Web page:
According to recent studies, a quarter to half of all bird species is highly vulnerable to climate change. And the changes have a major impact on birds’ lives. The average atmospheric temperature of the Earth has risen considerably in recent years; it rose by 0.74 °C over the period 1906-2005. Birds and fish are starting to move northwards. Climate change may also affect the food birds eat. Recently the Atlantic mackerel came closer to the coasts of Iceland so there is a tough competition for the food. We are going to talk about the Puffin and the Arctic Tern.
Artic Tern is the bird that flies the longest way to lay his eggs. It comes all the way from the South Pole. Artic Terns make their nest in areas with tall grass near the sea. The hatchlings need many sand eels per day to thrive and grow. Artic Tern can only take one eel at a time and give his youngling so she needs to go many trips per day to achieve that. Especially if the birds have more than one youngling. In West Iceland over 90% of the Artic youngling die. Mother terns are very protective; if you go near their nests, the mom will come and peck you on the head.
The puffins go out to the sea in the winter but go up to a cliff when they start to lay their eggs. Puffins nest is a hole on a cliff by the sea where there is a lot of grass. The hole can be up to one meter deep in the ground. The younglings need sand eels to grow so the puffin mom goes to get them. In August the younglings are ready to leave their nest and go out to the sea, but many get disoriented because the lights from nearby settlements tempt them so they go the wrong way. This is why volunteering kids in the town help them to get to the sea by taking them and throwing them off the cliff.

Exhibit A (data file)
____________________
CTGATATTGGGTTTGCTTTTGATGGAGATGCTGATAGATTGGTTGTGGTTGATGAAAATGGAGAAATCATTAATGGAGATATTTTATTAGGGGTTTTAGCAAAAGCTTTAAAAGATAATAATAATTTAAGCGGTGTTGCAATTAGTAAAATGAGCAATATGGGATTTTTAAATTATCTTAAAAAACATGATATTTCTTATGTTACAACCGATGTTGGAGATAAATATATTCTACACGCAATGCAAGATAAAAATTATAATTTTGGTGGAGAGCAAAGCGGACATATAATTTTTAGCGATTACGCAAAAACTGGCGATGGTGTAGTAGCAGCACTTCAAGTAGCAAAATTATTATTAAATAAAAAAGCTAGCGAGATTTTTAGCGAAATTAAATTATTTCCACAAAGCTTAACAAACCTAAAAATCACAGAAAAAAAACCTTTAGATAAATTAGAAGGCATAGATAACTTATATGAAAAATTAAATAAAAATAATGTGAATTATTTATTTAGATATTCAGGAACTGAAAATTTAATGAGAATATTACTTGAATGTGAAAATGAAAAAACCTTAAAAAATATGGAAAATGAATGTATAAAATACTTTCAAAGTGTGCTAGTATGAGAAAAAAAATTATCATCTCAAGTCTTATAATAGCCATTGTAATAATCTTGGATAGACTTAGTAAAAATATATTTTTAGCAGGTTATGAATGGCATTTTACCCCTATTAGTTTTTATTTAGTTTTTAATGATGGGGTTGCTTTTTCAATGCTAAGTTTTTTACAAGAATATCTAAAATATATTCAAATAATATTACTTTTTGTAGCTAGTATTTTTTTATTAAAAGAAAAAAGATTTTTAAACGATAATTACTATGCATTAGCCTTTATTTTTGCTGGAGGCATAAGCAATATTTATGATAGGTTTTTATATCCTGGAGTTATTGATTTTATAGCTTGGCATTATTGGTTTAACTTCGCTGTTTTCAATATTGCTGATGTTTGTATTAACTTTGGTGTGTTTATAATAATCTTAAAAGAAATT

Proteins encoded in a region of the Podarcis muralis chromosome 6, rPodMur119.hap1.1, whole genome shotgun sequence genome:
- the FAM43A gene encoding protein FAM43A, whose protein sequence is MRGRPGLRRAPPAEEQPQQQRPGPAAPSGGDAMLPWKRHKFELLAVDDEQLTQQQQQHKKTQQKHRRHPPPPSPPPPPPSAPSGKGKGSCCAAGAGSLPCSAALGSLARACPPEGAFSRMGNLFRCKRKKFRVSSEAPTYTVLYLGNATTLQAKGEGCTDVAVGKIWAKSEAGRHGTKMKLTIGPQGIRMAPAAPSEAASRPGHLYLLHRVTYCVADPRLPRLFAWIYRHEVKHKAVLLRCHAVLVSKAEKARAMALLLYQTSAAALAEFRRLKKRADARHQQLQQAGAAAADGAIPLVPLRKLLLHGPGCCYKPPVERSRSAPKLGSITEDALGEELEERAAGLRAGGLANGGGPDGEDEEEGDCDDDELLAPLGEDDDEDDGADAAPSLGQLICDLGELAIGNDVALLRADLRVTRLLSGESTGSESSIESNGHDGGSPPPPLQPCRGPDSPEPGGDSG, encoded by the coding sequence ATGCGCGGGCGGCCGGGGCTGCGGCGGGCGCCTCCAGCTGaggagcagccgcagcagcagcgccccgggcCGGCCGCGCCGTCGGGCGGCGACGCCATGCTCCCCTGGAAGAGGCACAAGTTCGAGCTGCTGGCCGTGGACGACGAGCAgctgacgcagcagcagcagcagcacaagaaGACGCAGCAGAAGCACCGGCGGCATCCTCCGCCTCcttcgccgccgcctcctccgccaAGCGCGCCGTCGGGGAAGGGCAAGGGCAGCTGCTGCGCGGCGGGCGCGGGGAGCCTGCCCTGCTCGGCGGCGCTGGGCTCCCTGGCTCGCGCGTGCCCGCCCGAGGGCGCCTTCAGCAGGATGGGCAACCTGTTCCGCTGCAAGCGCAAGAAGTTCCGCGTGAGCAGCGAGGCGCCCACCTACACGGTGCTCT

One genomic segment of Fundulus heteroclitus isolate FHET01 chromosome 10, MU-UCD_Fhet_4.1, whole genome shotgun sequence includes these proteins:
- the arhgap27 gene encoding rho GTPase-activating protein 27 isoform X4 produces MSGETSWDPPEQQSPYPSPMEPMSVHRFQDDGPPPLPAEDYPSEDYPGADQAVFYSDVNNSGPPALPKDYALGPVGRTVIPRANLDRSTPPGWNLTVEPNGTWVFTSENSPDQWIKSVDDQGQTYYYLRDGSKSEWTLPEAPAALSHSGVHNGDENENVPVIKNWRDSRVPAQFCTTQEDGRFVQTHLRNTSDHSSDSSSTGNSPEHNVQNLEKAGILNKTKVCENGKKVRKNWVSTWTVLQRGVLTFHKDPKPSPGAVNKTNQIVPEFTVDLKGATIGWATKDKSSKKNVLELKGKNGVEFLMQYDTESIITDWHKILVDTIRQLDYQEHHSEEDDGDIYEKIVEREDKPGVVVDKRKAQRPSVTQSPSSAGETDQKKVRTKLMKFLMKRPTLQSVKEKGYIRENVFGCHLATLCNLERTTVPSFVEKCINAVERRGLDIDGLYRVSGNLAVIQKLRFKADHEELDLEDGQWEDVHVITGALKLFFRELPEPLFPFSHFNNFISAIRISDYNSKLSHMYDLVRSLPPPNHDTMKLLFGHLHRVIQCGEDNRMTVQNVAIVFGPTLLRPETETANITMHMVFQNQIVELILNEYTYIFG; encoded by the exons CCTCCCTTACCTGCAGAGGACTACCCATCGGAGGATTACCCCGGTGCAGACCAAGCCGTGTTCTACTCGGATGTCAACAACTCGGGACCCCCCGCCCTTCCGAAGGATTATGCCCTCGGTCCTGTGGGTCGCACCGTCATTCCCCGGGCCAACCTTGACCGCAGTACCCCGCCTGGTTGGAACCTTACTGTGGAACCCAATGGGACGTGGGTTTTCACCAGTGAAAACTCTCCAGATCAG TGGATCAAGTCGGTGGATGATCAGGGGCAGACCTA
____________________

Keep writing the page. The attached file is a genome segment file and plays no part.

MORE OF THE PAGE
Sand eels are the main food Puffins and Artic terns eat and there is not enough of them. Because the temperature is rising in the sea the sand eels are going northwards where the sea is colder. And the Mackerel is also eating them. So the puffin and the Artic Tern need to get something else to eat and that is not good.
Written by Ljósbrá and María